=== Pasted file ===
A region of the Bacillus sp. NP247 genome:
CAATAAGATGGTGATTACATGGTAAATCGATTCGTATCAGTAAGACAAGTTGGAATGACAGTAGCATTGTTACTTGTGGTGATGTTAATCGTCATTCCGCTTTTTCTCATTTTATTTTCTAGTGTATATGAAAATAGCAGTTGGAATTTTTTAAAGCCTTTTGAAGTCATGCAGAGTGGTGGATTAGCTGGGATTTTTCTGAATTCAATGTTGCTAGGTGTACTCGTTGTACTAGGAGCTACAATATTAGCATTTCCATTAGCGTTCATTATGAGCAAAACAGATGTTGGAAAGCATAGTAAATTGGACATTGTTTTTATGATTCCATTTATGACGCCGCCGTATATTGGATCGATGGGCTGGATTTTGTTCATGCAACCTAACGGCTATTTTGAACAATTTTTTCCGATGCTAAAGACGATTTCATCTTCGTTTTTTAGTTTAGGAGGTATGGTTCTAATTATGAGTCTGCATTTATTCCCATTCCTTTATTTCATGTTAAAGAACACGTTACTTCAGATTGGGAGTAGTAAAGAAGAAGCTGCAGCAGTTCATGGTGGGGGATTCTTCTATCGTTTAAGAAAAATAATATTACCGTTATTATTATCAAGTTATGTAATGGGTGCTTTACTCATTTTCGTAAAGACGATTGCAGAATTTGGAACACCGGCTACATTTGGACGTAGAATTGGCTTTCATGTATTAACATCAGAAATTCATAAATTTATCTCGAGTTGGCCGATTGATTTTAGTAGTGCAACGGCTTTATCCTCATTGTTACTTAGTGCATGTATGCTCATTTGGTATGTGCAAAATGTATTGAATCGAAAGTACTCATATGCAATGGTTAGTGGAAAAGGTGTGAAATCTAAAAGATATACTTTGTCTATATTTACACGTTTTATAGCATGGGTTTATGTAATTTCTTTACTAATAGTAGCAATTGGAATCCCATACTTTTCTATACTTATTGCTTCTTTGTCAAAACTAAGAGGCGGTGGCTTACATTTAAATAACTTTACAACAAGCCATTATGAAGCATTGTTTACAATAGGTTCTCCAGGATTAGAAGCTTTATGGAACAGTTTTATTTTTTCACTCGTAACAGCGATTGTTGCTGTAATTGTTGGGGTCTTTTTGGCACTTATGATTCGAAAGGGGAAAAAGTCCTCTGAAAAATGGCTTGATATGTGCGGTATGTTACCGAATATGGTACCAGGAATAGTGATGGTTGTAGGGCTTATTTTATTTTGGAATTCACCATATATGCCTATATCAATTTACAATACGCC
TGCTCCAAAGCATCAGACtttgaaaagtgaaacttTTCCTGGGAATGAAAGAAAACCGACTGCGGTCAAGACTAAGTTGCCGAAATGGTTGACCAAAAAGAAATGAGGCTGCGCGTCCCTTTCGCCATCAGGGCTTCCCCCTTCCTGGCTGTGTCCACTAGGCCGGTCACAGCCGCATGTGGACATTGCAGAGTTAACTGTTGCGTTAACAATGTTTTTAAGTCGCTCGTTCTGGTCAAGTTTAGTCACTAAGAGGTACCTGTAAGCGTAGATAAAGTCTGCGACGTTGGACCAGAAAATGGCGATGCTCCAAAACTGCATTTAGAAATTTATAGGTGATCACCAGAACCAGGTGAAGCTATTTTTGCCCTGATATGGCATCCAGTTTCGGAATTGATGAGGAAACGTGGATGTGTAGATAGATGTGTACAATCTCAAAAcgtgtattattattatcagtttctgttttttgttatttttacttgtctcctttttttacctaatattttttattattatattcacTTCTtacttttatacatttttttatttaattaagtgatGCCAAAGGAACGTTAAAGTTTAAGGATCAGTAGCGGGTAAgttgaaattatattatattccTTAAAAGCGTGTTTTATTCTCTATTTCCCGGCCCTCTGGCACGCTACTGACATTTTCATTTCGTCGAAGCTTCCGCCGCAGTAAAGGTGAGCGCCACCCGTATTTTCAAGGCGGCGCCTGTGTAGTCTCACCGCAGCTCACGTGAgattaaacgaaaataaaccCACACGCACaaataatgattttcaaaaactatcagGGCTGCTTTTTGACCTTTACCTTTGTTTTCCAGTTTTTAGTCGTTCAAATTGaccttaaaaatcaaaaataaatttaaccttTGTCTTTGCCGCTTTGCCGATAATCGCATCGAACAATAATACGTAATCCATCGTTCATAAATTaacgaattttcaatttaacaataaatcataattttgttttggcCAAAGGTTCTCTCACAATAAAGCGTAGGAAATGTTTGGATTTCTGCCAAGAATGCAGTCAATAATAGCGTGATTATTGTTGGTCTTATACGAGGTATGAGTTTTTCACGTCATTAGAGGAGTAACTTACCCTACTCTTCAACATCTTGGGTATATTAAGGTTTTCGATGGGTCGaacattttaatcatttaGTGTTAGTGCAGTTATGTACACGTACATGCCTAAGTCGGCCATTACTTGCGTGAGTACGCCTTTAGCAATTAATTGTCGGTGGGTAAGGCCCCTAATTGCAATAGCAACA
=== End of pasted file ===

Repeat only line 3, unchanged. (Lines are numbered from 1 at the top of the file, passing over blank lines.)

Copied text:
TGCTCCAAAGCATCAGACtttgaaaagtgaaacttTTCCTGGGAATGAAAGAAAACCGACTGCGGTCAAGACTAAGTTGCCGAAATGGTTGACCAAAAAGAAATGAGGCTGCGCGTCCCTTTCGCCATCAGGGCTTCCCCCTTCCTGGCTGTGTCCACTAGGCCGGTCACAGCCGCATGTGGACATTGCAGAGTTAACTGTTGCGTTAACAATGTTTTTAAGTCGCTCGTTCTGGTCAAGTTTAGTCACTAAGAGGTACCTGTAAGCGTAGATAAAGTCTGCGACGTTGGACCAGAAAATGGCGATGCTCCAAAACTGCATTTAGAAATTTATAGGTGATCACCAGAACCAGGTGAAGCTATTTTTGCCCTGATATGGCATCCAGTTTCGGAATTGATGAGGAAACGTGGATGTGTAGATAGATGTGTACAATCTCAAAAcgtgtattattattatcagtttctgttttttgttatttttacttgtctcctttttttacctaatattttttattattatattcacTTCTtacttttatacatttttttatttaattaagtgatGCCAAAGGAACGTTAAAGTTTAAGGATCAGTAGCGGGTAAgttgaaattatattatattccTTAAAAGCGTGTTTTATTCTCTATTTCCCGGCCCTCTGGCACGCTACTGACATTTTCATTTCGTCGAAGCTTCCGCCGCAGTAAAGGTGAGCGCCACCCGTATTTTCAAGGCGGCGCCTGTGTAGTCTCACCGCAGCTCACGTGAgattaaacgaaaataaaccCACACGCACaaataatgattttcaaaaactatcagGGCTGCTTTTTGACCTTTACCTTTGTTTTCCAGTTTTTAGTCGTTCAAATTGaccttaaaaatcaaaaataaatttaaccttTGTCTTTGCCGCTTTGCCGATAATCGCATCGAACAATAATACGTAATCCATCGTTCATAAATTaacgaattttcaatttaacaataaatcataattttgttttggcCAAAGGTTCTCTCACAATAAAGCGTAGGAAATGTTTGGATTTCTGCCAAGAATGCAGTCAATAATAGCGTGATTATTGTTGGTCTTATACGAGGTATGAGTTTTTCACGTCATTAGAGGAGTAACTTACCCTACTCTTCAACATCTTGGGTATATTAAGGTTTTCGATGGGTCGaacattttaatcatttaGTGTTAGTGCAGTTATGTACACGTACATGCCTAAGTCGGCCATTACTTGCGTGAGTACGCCTTTAGCAATTAATTGTCGGTGGGTAAGGCCCCTAATTGCAATAGCAACA